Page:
How to prepare cabinetry for stone benchtop installation

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How to prepare cabinetry for stone benchtop installation

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Project Overview

Learn how to measure and fit a substrate ready for installing stone benchtops in your kitchen. We’ll show you how to measure and cut the substrate to size and give you some helpful tips for fixing the substrate in place.
Continue to step-by-step instructions

Step by Step Instructions

1 Measure and cut the substrate to size
2 Attach the substrate to the cabinetry
  • Step 1. Measure and cut the substrate to size

    Cut the substrate down so that it’s slightly smaller than the cabinetry as recommended in the instructions from your stone supplier. Mark the area of the substrate that needs to be trimmed off. Then align the edges and use the circular saw to cut it to size.

  • Step 2. Attach the substrate to the cabinetry

    Place the substrate into position and screw it to the bottom cabinetry. Always attach up from the underside. This means if you ever want to remove the benchtop, you can still access the screws and fixings.  Check the length of the screws to make sure they won’t poke through the substrate. Make sure the substrate is level because stone only has a 2mm tolerance.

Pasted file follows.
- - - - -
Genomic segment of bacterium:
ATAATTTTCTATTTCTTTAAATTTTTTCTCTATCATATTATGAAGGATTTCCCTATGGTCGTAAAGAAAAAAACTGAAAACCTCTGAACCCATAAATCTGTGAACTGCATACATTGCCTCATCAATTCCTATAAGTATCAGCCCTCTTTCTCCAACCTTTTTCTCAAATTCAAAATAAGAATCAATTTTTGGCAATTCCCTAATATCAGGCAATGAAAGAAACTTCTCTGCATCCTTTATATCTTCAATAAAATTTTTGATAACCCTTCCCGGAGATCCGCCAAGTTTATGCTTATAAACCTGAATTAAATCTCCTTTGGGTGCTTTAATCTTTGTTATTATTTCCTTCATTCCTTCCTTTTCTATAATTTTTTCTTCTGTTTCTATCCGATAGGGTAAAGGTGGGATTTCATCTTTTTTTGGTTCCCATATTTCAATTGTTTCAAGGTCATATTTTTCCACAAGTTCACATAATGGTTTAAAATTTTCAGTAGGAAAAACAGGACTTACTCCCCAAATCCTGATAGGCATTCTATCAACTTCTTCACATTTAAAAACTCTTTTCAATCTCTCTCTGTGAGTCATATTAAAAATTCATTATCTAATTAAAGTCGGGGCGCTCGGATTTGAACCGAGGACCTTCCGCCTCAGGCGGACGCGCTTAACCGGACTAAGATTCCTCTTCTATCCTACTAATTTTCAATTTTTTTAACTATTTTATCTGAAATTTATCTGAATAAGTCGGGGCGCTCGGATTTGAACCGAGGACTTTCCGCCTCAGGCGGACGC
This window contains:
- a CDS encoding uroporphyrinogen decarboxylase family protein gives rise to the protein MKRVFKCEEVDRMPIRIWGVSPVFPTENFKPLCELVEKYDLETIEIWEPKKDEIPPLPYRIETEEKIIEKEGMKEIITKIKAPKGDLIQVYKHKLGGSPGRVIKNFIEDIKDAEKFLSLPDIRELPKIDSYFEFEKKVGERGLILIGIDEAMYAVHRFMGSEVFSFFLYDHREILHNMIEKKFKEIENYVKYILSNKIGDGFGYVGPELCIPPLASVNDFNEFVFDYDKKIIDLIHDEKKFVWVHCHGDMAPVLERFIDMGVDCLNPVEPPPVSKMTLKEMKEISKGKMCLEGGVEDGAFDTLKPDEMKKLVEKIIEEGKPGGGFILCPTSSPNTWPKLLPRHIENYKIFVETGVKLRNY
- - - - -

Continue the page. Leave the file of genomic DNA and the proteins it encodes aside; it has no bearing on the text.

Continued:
Tools and Materials

Tools

  • Circular saw
  • Drill
  • Pencil
  • Protective gear
  • Straight edge
  • Tape measure

Materials

  • Screws
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Health & Safety

Please make sure you use all equipment appropriately and safely when following the advice in these D.I.Y. videos. You need to be familiar with how to use equipment safely and follow the instructions that came with the equipment. If you are unsure, you may feel it is safest to consult an expert, such as the manufacturer or an expert Bunnings Team Member.

Grave health hazards are linked to asbestos, which may be in homes built up to 1990. Health hazards may result from exposure to lead-based paints in older materials and copper chromium arsenic (CCA) treated timber. For information on the dangers of asbestos, lead-based paint and CCA treated timber and tips for dealing with these materials contact your local council's Environmental Health Officer or visit our Health & Safety page. You can also use a simple test kit from Bunnings to indicate the presence of lead-based paint.
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